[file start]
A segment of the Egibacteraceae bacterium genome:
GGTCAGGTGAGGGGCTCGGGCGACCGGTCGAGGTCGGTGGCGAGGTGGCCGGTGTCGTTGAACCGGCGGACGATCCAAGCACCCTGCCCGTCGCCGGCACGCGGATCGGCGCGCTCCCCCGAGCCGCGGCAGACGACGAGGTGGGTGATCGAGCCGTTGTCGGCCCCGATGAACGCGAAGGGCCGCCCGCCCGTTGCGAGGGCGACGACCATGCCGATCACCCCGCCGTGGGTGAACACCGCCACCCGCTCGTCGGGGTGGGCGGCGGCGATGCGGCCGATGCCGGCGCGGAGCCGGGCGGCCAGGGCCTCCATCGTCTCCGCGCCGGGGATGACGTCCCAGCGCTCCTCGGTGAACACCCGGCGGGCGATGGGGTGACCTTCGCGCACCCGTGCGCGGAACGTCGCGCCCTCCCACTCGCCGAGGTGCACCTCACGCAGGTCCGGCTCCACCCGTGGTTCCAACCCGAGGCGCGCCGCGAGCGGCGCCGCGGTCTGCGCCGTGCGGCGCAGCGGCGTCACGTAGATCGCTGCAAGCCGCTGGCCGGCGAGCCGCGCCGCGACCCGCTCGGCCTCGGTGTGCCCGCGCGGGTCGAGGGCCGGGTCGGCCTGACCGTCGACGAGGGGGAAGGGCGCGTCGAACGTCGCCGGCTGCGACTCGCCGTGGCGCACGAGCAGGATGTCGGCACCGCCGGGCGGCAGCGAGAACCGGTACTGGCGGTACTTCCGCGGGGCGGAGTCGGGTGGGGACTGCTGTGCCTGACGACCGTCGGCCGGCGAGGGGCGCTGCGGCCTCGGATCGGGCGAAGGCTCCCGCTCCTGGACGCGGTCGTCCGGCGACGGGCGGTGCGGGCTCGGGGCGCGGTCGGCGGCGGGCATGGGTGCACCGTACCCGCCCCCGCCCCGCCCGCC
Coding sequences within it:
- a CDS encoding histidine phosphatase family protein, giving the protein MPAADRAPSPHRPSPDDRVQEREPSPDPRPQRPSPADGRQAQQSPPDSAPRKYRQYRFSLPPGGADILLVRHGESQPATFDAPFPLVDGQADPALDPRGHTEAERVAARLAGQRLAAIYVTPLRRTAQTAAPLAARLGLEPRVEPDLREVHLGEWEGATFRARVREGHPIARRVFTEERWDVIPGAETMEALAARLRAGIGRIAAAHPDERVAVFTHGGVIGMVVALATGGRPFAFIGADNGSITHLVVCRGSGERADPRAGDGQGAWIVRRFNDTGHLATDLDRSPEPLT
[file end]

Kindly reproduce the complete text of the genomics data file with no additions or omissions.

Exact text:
A segment of the Egibacteraceae bacterium genome:
GGTCAGGTGAGGGGCTCGGGCGACCGGTCGAGGTCGGTGGCGAGGTGGCCGGTGTCGTTGAACCGGCGGACGATCCAAGCACCCTGCCCGTCGCCGGCACGCGGATCGGCGCGCTCCCCCGAGCCGCGGCAGACGACGAGGTGGGTGATCGAGCCGTTGTCGGCCCCGATGAACGCGAAGGGCCGCCCGCCCGTTGCGAGGGCGACGACCATGCCGATCACCCCGCCGTGGGTGAACACCGCCACCCGCTCGTCGGGGTGGGCGGCGGCGATGCGGCCGATGCCGGCGCGGAGCCGGGCGGCCAGGGCCTCCATCGTCTCCGCGCCGGGGATGACGTCCCAGCGCTCCTCGGTGAACACCCGGCGGGCGATGGGGTGACCTTCGCGCACCCGTGCGCGGAACGTCGCGCCCTCCCACTCGCCGAGGTGCACCTCACGCAGGTCCGGCTCCACCCGTGGTTCCAACCCGAGGCGCGCCGCGAGCGGCGCCGCGGTCTGCGCCGTGCGGCGCAGCGGCGTCACGTAGATCGCTGCAAGCCGCTGGCCGGCGAGCCGCGCCGCGACCCGCTCGGCCTCGGTGTGCCCGCGCGGGTCGAGGGCCGGGTCGGCCTGACCGTCGACGAGGGGGAAGGGCGCGTCGAACGTCGCCGGCTGCGACTCGCCGTGGCGCACGAGCAGGATGTCGGCACCGCCGGGCGGCAGCGAGAACCGGTACTGGCGGTACTTCCGCGGGGCGGAGTCGGGTGGGGACTGCTGTGCCTGACGACCGTCGGCCGGCGAGGGGCGCTGCGGCCTCGGATCGGGCGAAGGCTCCCGCTCCTGGACGCGGTCGTCCGGCGACGGGCGGTGCGGGCTCGGGGCGCGGTCGGCGGCGGGCATGGGTGCACCGTACCCGCCCCCGCCCCGCCCGCC
Coding sequences within it:
- a CDS encoding histidine phosphatase family protein, giving the protein MPAADRAPSPHRPSPDDRVQEREPSPDPRPQRPSPADGRQAQQSPPDSAPRKYRQYRFSLPPGGADILLVRHGESQPATFDAPFPLVDGQADPALDPRGHTEAERVAARLAGQRLAAIYVTPLRRTAQTAAPLAARLGLEPRVEPDLREVHLGEWEGATFRARVREGHPIARRVFTEERWDVIPGAETMEALAARLRAGIGRIAAAHPDERVAVFTHGGVIGMVVALATGGRPFAFIGADNGSITHLVVCRGSGERADPRAGDGQGAWIVRRFNDTGHLATDLDRSPEPLT